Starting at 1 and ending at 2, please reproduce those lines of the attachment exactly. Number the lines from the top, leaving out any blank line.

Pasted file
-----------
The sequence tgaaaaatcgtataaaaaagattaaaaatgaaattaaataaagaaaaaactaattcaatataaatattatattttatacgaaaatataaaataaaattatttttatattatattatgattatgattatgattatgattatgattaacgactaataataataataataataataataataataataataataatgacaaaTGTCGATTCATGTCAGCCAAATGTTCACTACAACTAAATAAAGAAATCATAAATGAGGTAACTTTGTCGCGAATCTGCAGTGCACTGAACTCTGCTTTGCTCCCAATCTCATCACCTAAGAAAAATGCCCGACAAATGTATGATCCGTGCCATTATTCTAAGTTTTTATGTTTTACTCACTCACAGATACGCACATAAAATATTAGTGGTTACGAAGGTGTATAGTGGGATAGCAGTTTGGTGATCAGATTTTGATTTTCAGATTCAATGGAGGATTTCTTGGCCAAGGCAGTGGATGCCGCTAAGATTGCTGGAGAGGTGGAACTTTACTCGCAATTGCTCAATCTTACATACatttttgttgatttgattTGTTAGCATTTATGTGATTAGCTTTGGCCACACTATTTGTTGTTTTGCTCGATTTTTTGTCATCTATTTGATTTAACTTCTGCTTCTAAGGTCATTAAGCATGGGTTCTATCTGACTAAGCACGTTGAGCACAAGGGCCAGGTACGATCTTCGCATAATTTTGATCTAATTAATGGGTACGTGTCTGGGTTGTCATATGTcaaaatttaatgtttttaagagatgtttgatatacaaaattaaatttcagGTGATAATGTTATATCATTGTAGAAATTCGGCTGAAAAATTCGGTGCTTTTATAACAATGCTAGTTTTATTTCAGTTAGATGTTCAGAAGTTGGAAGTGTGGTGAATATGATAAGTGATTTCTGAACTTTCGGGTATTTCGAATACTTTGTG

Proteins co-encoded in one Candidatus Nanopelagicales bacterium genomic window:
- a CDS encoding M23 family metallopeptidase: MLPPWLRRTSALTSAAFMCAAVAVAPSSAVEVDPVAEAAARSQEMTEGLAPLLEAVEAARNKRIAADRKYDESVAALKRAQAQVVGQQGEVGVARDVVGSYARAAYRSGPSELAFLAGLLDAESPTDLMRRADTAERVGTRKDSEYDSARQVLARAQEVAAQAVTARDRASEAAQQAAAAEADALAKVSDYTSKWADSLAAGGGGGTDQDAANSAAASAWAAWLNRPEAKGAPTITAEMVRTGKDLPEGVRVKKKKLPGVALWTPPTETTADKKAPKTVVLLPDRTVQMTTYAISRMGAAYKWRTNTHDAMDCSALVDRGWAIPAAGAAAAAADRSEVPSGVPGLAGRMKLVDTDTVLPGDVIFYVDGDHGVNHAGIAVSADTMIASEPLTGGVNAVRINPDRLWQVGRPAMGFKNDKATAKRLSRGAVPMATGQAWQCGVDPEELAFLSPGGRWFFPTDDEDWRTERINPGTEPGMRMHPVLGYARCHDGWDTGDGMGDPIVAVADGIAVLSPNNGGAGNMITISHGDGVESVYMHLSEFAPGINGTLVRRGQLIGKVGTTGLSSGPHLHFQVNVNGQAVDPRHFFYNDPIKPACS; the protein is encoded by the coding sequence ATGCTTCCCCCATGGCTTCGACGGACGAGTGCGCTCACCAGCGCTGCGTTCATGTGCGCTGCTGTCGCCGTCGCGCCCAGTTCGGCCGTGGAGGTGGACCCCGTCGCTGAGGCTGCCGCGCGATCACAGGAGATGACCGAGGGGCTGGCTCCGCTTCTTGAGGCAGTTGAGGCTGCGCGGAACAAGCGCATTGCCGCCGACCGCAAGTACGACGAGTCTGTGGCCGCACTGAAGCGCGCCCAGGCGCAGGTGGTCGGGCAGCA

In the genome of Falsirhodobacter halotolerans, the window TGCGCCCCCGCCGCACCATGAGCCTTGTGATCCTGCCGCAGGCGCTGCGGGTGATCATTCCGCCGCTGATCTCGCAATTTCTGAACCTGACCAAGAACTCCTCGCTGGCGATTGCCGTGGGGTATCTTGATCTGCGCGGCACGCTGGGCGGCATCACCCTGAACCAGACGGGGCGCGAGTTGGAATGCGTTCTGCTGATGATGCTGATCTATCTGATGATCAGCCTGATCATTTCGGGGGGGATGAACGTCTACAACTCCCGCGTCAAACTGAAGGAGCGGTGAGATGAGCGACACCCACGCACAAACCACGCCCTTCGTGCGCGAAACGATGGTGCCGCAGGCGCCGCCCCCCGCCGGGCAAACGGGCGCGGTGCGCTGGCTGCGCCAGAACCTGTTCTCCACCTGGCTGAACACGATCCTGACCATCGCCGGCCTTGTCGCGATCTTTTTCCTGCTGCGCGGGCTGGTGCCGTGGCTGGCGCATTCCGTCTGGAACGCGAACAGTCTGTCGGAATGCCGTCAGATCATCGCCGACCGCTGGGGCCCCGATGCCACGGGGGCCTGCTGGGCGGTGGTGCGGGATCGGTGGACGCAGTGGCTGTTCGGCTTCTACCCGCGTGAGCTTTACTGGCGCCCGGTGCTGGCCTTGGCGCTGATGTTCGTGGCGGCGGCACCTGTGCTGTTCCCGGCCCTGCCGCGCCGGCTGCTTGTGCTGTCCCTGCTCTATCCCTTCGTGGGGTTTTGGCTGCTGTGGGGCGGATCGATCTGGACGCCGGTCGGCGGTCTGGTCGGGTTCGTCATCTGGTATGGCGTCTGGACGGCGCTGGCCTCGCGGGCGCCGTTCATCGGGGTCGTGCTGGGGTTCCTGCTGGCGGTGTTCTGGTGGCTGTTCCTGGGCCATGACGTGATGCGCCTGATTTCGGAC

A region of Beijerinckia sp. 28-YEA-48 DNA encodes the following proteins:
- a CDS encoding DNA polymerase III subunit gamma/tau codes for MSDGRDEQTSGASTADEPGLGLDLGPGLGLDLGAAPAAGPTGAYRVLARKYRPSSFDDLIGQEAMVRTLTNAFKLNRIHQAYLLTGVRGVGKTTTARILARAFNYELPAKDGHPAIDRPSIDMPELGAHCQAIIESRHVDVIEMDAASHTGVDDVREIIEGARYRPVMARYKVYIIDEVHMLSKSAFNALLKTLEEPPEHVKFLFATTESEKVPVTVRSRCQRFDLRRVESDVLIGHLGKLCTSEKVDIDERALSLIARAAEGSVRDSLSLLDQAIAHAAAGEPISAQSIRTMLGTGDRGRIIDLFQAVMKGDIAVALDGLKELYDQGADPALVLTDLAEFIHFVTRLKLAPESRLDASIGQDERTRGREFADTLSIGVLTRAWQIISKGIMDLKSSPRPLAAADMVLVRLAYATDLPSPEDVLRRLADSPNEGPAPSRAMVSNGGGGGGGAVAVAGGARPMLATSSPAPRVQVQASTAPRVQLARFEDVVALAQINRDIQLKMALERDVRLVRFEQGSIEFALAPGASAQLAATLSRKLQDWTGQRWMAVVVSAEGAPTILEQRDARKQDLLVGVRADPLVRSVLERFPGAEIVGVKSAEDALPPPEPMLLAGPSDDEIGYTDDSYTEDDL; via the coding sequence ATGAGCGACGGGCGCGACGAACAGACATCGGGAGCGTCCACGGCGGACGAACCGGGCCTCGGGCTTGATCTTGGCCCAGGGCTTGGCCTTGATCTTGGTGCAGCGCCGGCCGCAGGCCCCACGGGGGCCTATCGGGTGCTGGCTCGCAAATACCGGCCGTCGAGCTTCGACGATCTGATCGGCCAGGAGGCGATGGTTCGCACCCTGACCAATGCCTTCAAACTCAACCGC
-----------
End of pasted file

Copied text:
The sequence tgaaaaatcgtataaaaaagattaaaaatgaaattaaataaagaaaaaactaattcaatataaatattatattttatacgaaaatataaaataaaattatttttatattatattatgattatgattatgattatgattatgattaacgactaataataataataataataataataataataataataataatgacaaaTGTCGATTCATGTCAGCCAAATGTTCACTACAACTAAATAAAGAAATCATAAATGAGGTAACTTTGTCGCGAATCTGCAGTGCACTGAACTCTGCTTTGCTCCCAATCTCATCACCTAAGAAAAATGCCCGACAAATGTATGATCCGTGCCATTATTCTAAGTTTTTATGTTTTACTCACTCACAGATACGCACATAAAATATTAGTGGTTACGAAGGTGTATAGTGGGATAGCAGTTTGGTGATCAGATTTTGATTTTCAGATTCAATGGAGGATTTCTTGGCCAAGGCAGTGGATGCCGCTAAGATTGCTGGAGAGGTGGAACTTTACTCGCAATTGCTCAATCTTACATACatttttgttgatttgattTGTTAGCATTTATGTGATTAGCTTTGGCCACACTATTTGTTGTTTTGCTCGATTTTTTGTCATCTATTTGATTTAACTTCTGCTTCTAAGGTCATTAAGCATGGGTTCTATCTGACTAAGCACGTTGAGCACAAGGGCCAGGTACGATCTTCGCATAATTTTGATCTAATTAATGGGTACGTGTCTGGGTTGTCATATGTcaaaatttaatgtttttaagagatgtttgatatacaaaattaaatttcagGTGATAATGTTATATCATTGTAGAAATTCGGCTGAAAAATTCGGTGCTTTTATAACAATGCTAGTTTTATTTCAGTTAGATGTTCAGAAGTTGGAAGTGTGGTGAATATGATAAGTGATTTCTGAACTTTCGGGTATTTCGAATACTTTGTG

Proteins co-encoded in one Candidatus Nanopelagicales bacterium genomic window: